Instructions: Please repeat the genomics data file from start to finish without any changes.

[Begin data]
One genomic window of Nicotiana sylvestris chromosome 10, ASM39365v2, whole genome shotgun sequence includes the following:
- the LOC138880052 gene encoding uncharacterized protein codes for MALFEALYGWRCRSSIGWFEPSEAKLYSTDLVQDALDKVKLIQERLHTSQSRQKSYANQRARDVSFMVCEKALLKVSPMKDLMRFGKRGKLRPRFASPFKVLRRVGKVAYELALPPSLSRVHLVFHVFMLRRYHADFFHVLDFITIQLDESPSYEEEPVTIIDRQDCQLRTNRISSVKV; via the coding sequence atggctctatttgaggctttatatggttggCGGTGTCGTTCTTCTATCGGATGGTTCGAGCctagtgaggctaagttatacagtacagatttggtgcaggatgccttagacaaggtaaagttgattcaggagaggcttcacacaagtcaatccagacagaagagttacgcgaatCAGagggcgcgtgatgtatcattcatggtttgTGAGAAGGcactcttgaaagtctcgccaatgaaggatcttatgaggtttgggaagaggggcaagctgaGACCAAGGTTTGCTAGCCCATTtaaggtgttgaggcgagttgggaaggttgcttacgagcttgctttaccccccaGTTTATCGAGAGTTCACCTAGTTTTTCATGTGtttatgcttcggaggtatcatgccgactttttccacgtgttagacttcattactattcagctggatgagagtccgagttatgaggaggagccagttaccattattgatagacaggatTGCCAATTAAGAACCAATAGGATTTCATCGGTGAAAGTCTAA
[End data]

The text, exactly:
One genomic window of Nicotiana sylvestris chromosome 10, ASM39365v2, whole genome shotgun sequence includes the following:
- the LOC138880052 gene encoding uncharacterized protein codes for MALFEALYGWRCRSSIGWFEPSEAKLYSTDLVQDALDKVKLIQERLHTSQSRQKSYANQRARDVSFMVCEKALLKVSPMKDLMRFGKRGKLRPRFASPFKVLRRVGKVAYELALPPSLSRVHLVFHVFMLRRYHADFFHVLDFITIQLDESPSYEEEPVTIIDRQDCQLRTNRISSVKV; via the coding sequence atggctctatttgaggctttatatggttggCGGTGTCGTTCTTCTATCGGATGGTTCGAGCctagtgaggctaagttatacagtacagatttggtgcaggatgccttagacaaggtaaagttgattcaggagaggcttcacacaagtcaatccagacagaagagttacgcgaatCAGagggcgcgtgatgtatcattcatggtttgTGAGAAGGcactcttgaaagtctcgccaatgaaggatcttatgaggtttgggaagaggggcaagctgaGACCAAGGTTTGCTAGCCCATTtaaggtgttgaggcgagttgggaaggttgcttacgagcttgctttaccccccaGTTTATCGAGAGTTCACCTAGTTTTTCATGTGtttatgcttcggaggtatcatgccgactttttccacgtgttagacttcattactattcagctggatgagagtccgagttatgaggaggagccagttaccattattgatagacaggatTGCCAATTAAGAACCAATAGGATTTCATCGGTGAAAGTCTAA